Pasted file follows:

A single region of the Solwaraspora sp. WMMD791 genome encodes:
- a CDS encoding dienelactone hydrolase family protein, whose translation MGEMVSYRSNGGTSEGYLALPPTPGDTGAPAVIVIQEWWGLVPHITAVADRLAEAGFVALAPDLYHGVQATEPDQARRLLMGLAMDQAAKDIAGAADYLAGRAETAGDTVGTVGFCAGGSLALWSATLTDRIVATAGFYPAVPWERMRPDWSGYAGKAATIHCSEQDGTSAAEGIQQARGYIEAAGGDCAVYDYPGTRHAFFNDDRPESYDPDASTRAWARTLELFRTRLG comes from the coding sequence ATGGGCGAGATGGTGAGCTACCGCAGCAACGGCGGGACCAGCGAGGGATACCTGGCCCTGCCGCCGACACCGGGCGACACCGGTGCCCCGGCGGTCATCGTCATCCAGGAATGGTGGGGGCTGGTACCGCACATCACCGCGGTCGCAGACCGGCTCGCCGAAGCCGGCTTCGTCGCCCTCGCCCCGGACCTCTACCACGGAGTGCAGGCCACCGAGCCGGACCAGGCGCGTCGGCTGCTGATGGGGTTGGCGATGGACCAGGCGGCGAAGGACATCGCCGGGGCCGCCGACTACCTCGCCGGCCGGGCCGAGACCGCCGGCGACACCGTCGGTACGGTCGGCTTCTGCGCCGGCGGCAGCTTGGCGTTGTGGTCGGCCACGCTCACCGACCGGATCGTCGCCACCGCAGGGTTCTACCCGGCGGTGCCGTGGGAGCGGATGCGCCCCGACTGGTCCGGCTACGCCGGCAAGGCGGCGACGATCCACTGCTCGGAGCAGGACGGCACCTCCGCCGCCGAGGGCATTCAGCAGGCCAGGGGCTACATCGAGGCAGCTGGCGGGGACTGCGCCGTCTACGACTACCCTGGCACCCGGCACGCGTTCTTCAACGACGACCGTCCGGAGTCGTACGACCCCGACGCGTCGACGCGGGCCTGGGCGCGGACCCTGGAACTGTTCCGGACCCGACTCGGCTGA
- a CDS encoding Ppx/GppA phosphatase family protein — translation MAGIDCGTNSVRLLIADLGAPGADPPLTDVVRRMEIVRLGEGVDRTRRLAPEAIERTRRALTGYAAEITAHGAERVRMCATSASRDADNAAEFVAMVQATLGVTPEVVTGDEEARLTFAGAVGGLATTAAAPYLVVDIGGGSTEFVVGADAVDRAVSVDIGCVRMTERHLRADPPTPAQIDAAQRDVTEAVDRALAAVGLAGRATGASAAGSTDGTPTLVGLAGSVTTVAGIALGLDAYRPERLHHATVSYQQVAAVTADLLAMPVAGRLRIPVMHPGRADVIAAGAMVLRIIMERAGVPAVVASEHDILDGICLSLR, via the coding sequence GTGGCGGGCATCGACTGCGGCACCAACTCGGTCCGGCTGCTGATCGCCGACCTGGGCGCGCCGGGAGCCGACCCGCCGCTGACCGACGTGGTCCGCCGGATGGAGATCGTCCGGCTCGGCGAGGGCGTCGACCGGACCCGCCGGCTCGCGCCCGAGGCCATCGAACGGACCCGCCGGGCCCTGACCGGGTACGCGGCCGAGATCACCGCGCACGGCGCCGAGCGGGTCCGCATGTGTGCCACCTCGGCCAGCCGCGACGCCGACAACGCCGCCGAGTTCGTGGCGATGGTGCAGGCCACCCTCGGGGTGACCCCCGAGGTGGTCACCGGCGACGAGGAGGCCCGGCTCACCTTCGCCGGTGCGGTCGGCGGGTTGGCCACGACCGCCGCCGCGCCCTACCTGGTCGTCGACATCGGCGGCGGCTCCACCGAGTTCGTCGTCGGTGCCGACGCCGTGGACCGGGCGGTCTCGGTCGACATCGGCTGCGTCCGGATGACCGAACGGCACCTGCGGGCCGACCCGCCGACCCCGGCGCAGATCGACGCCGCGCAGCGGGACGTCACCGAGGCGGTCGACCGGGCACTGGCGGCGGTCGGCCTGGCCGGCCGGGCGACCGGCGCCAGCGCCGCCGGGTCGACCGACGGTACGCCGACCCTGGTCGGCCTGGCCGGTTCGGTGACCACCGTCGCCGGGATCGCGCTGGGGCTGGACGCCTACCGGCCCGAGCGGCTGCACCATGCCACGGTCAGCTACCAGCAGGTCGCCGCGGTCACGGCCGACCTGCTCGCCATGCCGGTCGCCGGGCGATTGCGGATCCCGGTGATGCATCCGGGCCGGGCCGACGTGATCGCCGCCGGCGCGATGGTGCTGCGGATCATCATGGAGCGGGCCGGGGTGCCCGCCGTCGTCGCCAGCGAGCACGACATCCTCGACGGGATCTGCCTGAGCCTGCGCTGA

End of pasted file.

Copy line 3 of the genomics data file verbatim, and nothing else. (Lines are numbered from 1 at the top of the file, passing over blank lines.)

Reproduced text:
- a CDS encoding Ppx/GppA phosphatase family protein — translation MAGIDCGTNSVRLLIADLGAPGADPPLTDVVRRMEIVRLGEGVDRTRRLAPEAIERTRRALTGYAAEITAHGAERVRMCATSASRDADNAAEFVAMVQATLGVTPEVVTGDEEARLTFAGAVGGLATTAAAPYLVVDIGGGSTEFVVGADAVDRAVSVDIGCVRMTERHLRADPPTPAQIDAAQRDVTEAVDRALAAVGLAGRATGASAAGSTDGTPTLVGLAGSVTTVAGIALGLDAYRPERLHHATVSYQQVAAVTADLLAMPVAGRLRIPVMHPGRADVIAAGAMVLRIIMERAGVPAVVASEHDILDGICLSLR, via the coding sequence GTGGCGGGCATCGACTGCGGCACCAACTCGGTCCGGCTGCTGATCGCCGACCTGGGCGCGCCGGGAGCCGACCCGCCGCTGACCGACGTGGTCCGCCGGATGGAGATCGTCCGGCTCGGCGAGGGCGTCGACCGGACCCGCCGGCTCGCGCCCGAGGCCATCGAACGGACCCGCCGGGCCCTGACCGGGTACGCGGCCGAGATCACCGCGCACGGCGCCGAGCGGGTCCGCATGTGTGCCACCTCGGCCAGCCGCGACGCCGACAACGCCGCCGAGTTCGTGGCGATGGTGCAGGCCACCCTCGGGGTGACCCCCGAGGTGGTCACCGGCGACGAGGAGGCCCGGCTCACCTTCGCCGGTGCGGTCGGCGGGTTGGCCACGACCGCCGCCGCGCCCTACCTGGTCGTCGACATCGGCGGCGGCTCCACCGAGTTCGTCGTCGGTGCCGACGCCGTGGACCGGGCGGTCTCGGTCGACATCGGCTGCGTCCGGATGACCGAACGGCACCTGCGGGCCGACCCGCCGACCCCGGCGCAGATCGACGCCGCGCAGCGGGACGTCACCGAGGCGGTCGACCGGGCACTGGCGGCGGTCGGCCTGGCCGGCCGGGCGACCGGCGCCAGCGCCGCCGGGTCGACCGACGGTACGCCGACCCTGGTCGGCCTGGCCGGTTCGGTGACCACCGTCGCCGGGATCGCGCTGGGGCTGGACGCCTACCGGCCCGAGCGGCTGCACCATGCCACGGTCAGCTACCAGCAGGTCGCCGCGGTCACGGCCGACCTGCTCGCCATGCCGGTCGCCGGGCGATTGCGGATCCCGGTGATGCATCCGGGCCGGGCCGACGTGATCGCCGCCGGCGCGATGGTGCTGCGGATCATCATGGAGCGGGCCGGGGTGCCCGCCGTCGTCGCCAGCGAGCACGACATCCTCGACGGGATCTGCCTGAGCCTGCGCTGA